The first one is right after the adjournment of the session, hopefully after June 23 to the end of June and the beginning of July, and then the last window, sir, is for what we are calling a “multimedia operation centre” where we distribute all content to Canada. All of the maintenance for that system hasn't been done in over eight months, and it's required so that we can properly support the chamber, distribute the content to Canada, and also ensure that we have a secure environment for the operations to work.
It's not about our people, sir. It's really about making sure that the systems are up and functioning and that we can do the necessary testing so that we can minimize the number of incidents we have in the chamber or committee rooms. Those are our plans.
Usually we do this on a year-to-year basis. We've been doing it since I've been at the House, for more than 20 years. We've always used these windows because we've had the opportunity in the summer, but this year has been a little bit different because we haven't had a lot of the windows we usually do. That's why we're focusing on this at this time.
Having said that, sir, if ever there's a need for the House to come back, if there's ever a need for another priority, as we did at Christmas, we have plans in place to make sure that Parliament can sit. If ever it is the decision of Parliament to bring back the House, we will certainly make sure that you can do your work as usual.
That's my commitment to the House, Mr. Speaker.
View Anthony Rota Profile
Lib. (ON)
We'll go back to Mr. Richards, and then over to Mr. Julian.
View Blake Richards Profile
CPC (AB)
Thank you, I just have one very short follow-up. I appreciate the information, which is very informative and helpful.
You mentioned that if there were a need for the House to sit, you would make sure it could happen. That's obviously incredibly important.
Would the same apply if there were emergency committee meetings? Would you be able to find a way to make sure they can operate as well?
Stéphan Aubé
View Stéphan Aubé Profile
Stéphan Aubé
2021-06-10 11:20
It would be our goal to do so.
Our preference is to keep that window open if we can. If the House decides that we need to have this to happen, sir, we've always found ways to make it happen. We're going to try to do our best to make this happen, sir.
View Blake Richards Profile
CPC (AB)
Sure. I appreciate.
I know you always have done everything you can, so I appreciate that. Thank you for the information.
I have another matter I want to raise quickly.
We have lost or will soon be losing three of the most senior procedural clerks in the House: Colette Labrecque-Riel, Beverley Isles, and as I understand now, André Gagnon. We're going to see his retirement soon. These are three of the most senior people we have. I think there's close to 100 years of combined experience there. One of them, literally, wrote the book on procedure.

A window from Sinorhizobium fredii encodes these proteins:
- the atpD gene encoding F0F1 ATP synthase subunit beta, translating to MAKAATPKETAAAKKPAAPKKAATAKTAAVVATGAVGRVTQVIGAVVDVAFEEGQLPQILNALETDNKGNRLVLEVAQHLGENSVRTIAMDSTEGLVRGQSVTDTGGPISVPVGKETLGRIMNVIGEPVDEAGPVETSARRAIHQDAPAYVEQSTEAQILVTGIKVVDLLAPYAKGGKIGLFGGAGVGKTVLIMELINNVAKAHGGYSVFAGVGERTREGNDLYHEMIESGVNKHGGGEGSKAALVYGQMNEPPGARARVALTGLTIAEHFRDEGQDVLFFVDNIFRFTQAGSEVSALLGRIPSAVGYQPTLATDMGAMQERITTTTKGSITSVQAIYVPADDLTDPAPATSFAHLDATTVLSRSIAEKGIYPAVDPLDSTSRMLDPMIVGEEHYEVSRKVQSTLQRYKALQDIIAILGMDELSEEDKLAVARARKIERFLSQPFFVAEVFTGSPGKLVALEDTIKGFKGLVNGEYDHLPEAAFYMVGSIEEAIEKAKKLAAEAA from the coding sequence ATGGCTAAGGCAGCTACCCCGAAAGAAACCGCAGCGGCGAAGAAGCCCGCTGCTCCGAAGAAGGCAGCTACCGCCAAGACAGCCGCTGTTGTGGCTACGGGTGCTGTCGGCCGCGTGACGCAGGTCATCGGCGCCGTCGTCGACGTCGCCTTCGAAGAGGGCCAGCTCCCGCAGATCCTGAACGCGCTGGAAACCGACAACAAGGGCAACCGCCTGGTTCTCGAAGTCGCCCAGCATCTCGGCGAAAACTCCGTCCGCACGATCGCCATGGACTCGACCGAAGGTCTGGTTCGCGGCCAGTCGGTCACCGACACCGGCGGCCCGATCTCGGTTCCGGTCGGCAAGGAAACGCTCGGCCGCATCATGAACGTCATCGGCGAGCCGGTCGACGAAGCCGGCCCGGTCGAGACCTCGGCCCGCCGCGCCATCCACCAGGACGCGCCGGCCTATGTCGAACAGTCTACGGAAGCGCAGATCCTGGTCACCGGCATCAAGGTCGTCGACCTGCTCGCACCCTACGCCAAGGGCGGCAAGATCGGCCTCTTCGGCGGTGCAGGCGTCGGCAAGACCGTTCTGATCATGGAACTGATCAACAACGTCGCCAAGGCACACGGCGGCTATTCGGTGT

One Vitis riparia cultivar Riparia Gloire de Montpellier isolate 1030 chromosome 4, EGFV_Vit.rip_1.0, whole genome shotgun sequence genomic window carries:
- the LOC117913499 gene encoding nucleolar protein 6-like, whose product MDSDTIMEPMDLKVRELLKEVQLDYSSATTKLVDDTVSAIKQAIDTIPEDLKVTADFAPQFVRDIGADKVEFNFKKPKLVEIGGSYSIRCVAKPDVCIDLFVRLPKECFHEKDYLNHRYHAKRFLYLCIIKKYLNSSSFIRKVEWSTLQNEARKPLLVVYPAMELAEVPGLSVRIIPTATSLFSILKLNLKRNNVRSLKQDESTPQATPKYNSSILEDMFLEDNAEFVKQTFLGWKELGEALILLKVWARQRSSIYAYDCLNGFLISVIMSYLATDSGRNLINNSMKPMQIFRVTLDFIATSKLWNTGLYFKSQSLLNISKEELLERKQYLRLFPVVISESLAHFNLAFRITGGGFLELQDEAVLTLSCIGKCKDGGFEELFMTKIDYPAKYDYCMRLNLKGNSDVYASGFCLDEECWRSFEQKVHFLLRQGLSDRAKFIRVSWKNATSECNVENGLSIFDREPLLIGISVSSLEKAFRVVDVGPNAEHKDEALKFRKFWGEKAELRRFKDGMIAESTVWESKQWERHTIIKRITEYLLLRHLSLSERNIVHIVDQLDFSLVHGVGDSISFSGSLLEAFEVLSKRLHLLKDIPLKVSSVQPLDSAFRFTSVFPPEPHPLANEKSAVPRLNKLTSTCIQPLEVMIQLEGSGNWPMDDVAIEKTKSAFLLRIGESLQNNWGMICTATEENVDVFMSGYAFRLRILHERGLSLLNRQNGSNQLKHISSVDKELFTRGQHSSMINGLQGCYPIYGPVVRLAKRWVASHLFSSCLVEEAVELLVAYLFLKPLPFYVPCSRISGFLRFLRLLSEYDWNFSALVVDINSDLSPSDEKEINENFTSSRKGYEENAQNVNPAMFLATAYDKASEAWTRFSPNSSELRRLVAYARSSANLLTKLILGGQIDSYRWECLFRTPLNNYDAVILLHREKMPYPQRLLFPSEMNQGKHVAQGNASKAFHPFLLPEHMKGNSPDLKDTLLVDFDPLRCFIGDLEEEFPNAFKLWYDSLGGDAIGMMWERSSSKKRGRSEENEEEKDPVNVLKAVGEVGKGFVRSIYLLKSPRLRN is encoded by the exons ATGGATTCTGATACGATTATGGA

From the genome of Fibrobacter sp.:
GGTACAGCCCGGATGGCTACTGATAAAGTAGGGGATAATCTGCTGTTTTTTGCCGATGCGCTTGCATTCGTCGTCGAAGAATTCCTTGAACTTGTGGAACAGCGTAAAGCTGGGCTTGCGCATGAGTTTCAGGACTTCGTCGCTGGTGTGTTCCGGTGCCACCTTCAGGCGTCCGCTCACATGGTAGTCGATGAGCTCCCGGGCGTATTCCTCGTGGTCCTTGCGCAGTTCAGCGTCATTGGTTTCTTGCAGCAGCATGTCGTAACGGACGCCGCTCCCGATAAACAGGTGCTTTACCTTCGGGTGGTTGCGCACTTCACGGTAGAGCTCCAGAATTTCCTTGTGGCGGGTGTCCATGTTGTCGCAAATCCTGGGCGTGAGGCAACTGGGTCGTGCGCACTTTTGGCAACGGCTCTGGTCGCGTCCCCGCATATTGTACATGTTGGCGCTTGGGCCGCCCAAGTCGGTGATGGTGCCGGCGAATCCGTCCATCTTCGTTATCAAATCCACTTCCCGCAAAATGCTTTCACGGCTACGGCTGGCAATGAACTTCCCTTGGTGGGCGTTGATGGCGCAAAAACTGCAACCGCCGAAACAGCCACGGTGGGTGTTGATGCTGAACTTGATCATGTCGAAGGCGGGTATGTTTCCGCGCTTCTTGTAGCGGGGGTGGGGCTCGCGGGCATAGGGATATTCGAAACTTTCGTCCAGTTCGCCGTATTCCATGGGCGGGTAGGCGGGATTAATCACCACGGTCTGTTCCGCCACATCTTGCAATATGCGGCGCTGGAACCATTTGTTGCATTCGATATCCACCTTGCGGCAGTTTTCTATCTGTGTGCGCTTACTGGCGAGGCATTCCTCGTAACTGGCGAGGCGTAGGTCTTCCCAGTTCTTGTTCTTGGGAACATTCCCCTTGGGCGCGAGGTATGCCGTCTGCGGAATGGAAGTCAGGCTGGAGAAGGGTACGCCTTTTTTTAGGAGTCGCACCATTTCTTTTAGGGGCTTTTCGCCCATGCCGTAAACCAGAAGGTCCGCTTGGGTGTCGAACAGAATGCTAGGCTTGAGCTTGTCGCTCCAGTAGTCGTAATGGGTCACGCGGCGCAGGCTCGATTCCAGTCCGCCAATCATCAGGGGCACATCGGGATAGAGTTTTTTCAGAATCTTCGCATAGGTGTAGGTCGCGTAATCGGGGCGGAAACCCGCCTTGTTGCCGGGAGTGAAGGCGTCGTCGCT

First of all, we want to acknowledge and thank them for all of the work and the contributions they have made to this place. However, I suppose it also raises a question on which I want to see if we can get some information brought back to the board. I understand that each of them has at different times been on medical leave in the last few years and then have ultimately decided to retire early. They all strike me as pretty young despite their lengthy years of service, so it seems as though those retirements could be coming a little early. Losing even one of them is a huge loss to this House, but quite frankly, losing three of them is probably an immeasurable loss.
Can we get a report back on whether there has been any work done on determining whether there are any internal factors that have caused such a significant and unexpected turnover? Is there anything being done both to try to mitigate their loss and as to whether there's anything we need to correct to ensure that we're not finding something occurring that's causing three of our more senior people to choose to leave in what I would say seem to be early retirements?
Can we ask that the administration examine that and come back with something on that? If there's any comment now, I'd be happy to hear if anything has been done.
View Anthony Rota Profile
Lib. (ON)
It's a fair request. We'll ask the administration to come up with a report and find out if there's anything—
View Blake Richards Profile
CPC (AB)
That's unless there's anything to report now. If not—
View Anthony Rota Profile
Lib. (ON)
Ms. Laframboise, did you want to add something?
Would you have something to report on that, or should we come back with a report?
Michelle Laframboise
View Michelle Laframboise Profile
Michelle Laframboise
2021-06-10 11:23
Certainly, Mr. Chair. Thank you.